Back when all this nonsense was just getting started, I saw a tweet coining the term “Quarantine Cuisine.”  At first, I rolled my eyes at it, for a number of reasons.  At best, it was way too early for anyone to decipher any consistent trends coming out of people’s quarantine eating habits.  At worst, it perfectly encapsulated the attitude some Americans were approaching the crisis with, making it up as some cutesy fad that they’ve now grown bored with.  But now, enough time has passed for us to be able to truly grasp what makes up quarantine cuisine.

On one hand, we have what everyone’s posting on social media.  Homemade breads and pastries, slow cooked beans and lentils, and hand-whipped coffees and matchas.  All lavish examples of how staying at home doesn’t mean you have to sacrifice all the comforts you were used to in the before times.  And, in sort of the same vein but not as impressive to brag about on your socials is the uptick in takeout and delivery, if only to replace dining out.  

But there’s an even less glamorous side to the coin.  For every (former?) office worker who’s getting really into baking, there’s an essential worker getting really into microwave quesadillas.

Nowhere does it say that quarantine cuisine is haute cuisine.  The term “cuisine” means food that is typical, not necessarily the best of the best.

A lot of people have hit rock bottom, for a variety of reasons.  Whether it’s from the stress from constant risk of contracting the virus while working at “essential” (read: expendable) jobs, the anxieties (not to mention lack of cash) of being one of the 14.7% of unemployed Americans, or just the limited selections of what grocery stores haven’t run out of, a lot of people are turning to depression meals.  It can be anything- a slice of cheese slapped on a tortilla and microwaved, a syrupless toaster waffle eaten with your bare hands, or this… keto pizza? The key tenets of a depression meal are limited ingredients, simple (or no) cooking technique, and minimal desire to actually eat anything but reluctantly understanding your body needs some for sustenance.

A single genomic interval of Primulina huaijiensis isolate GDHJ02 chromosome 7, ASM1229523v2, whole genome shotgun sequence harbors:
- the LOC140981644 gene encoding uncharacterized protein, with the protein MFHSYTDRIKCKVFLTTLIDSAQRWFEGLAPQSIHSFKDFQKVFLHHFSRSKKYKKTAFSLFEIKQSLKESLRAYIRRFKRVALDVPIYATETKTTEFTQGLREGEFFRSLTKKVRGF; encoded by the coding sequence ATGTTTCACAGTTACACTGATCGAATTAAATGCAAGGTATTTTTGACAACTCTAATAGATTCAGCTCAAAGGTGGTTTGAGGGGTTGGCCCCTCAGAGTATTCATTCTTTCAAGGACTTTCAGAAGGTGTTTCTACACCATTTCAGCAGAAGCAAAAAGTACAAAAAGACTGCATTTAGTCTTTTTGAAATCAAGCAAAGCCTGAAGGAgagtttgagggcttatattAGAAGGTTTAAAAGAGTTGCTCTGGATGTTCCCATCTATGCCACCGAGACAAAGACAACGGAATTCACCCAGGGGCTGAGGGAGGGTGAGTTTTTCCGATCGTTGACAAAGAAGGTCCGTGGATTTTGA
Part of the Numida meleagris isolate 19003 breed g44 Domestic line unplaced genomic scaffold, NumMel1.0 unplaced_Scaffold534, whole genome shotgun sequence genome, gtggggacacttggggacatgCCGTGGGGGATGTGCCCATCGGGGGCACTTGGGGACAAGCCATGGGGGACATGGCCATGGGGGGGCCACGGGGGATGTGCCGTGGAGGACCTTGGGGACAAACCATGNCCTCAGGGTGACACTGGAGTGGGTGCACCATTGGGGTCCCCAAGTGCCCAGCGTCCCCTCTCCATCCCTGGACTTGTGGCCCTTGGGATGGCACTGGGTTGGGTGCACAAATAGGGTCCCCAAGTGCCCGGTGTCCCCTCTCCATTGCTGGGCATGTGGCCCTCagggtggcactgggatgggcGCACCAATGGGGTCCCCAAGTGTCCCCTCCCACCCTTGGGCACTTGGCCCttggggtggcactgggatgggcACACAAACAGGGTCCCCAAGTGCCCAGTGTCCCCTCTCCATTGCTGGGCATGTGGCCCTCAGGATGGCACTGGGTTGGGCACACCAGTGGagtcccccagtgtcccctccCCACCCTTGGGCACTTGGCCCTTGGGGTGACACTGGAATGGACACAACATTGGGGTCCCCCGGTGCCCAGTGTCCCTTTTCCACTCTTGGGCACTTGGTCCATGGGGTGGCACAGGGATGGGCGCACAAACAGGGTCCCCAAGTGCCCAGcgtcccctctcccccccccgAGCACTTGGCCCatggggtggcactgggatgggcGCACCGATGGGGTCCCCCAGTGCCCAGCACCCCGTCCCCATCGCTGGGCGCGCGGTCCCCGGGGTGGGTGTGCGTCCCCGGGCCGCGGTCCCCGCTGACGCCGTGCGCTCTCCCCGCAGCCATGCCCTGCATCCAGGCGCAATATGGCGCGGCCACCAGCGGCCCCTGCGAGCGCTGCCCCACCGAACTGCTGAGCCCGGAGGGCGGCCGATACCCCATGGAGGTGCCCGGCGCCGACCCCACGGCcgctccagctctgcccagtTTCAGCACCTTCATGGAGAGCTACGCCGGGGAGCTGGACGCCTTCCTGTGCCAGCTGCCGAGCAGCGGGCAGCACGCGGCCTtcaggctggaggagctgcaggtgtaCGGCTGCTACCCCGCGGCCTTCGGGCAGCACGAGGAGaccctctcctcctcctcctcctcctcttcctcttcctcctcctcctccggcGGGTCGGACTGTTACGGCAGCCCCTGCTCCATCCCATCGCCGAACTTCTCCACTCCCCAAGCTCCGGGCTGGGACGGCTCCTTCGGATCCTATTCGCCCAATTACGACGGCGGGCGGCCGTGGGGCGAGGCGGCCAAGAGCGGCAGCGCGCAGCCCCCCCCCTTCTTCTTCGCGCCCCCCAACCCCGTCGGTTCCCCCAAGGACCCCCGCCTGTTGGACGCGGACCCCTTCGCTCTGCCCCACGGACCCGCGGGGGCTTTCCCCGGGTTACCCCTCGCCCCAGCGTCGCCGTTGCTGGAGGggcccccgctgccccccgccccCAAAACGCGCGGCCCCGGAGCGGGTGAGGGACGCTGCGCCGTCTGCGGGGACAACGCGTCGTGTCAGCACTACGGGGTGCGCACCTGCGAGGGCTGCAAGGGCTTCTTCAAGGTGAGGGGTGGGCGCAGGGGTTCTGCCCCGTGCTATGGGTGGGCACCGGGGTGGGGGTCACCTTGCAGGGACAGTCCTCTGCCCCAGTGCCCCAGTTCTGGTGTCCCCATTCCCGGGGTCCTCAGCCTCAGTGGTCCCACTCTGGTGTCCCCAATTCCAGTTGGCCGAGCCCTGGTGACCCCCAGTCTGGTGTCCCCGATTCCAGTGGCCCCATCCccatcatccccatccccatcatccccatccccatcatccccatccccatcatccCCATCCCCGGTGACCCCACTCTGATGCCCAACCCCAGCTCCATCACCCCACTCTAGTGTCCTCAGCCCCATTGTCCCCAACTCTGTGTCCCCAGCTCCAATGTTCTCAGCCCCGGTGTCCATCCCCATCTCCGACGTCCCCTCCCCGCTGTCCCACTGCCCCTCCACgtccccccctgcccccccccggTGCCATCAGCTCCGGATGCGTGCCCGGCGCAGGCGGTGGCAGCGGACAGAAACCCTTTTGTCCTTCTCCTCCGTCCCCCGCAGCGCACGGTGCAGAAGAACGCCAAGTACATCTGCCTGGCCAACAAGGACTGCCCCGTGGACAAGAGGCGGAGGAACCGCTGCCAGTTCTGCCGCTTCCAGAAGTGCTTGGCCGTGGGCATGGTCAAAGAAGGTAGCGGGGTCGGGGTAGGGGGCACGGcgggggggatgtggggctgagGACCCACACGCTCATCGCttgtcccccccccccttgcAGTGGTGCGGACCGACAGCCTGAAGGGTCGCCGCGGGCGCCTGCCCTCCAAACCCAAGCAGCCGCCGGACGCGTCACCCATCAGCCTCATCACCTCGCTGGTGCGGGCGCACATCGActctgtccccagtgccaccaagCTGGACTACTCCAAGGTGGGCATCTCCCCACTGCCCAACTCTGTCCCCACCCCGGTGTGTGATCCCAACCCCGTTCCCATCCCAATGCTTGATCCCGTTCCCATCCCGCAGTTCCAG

Some might say that depression meals don’t really count as quarantine cuisine since they predate the COVID-19 outbreak.  The term was coined at some point in 2019, although the concept definitely predates that. (I’m pretty sure at some point in high school I put leftover french fries on leftover pizza, covered it in cheese, and microwaved the whole mess.) And while there’s only been a slight uptick on social media of people posting their depression meals, that’s only because, by the nature of it, they aren’t something that’s meant to be shared. It’s a sign of pure exhaustion that millions of people are experiencing right now, so it’s only natural that they wouldn’t want to leave evidence of the small defeats necessary to get through the day. This article from the LA Times seems to be the only case of a major publication being brave enough to say “Damn bitch, we live like this.”

(That’s not to say, of course, that someone posting countless pictures of their bread on Instagram is a surefire sign that they’re neurotypical. It could even be argued that the constant need for gratification in the form of social media likes and comments in of itself is another symptom of mental illness.  Mental illnesses can manifest in different ways, and we’re all just trying to cope with this garbage fire of a world.)

In a sense, it’s one of the great struggles of anthropology.  It seems so commonplace and mundane that no one thinks it’s worthy of documentation.  Centuries from now, historians will look back and, with Instagram accounts of bread as their only reference, have no clue how the masses really ate.  

2 thoughts on “Quarantine Cuisine Isn’t As Cute As You Think It Is

  1. RJG says:

    Props for the cover image containing screens from (what I’m almost certain is) They Live.

    1. Riley Johnson says:

      Yup! Although once again I regret my choice of meme because it seems like this one’s also been co-opted by the alt right. Why must they ruin everything.

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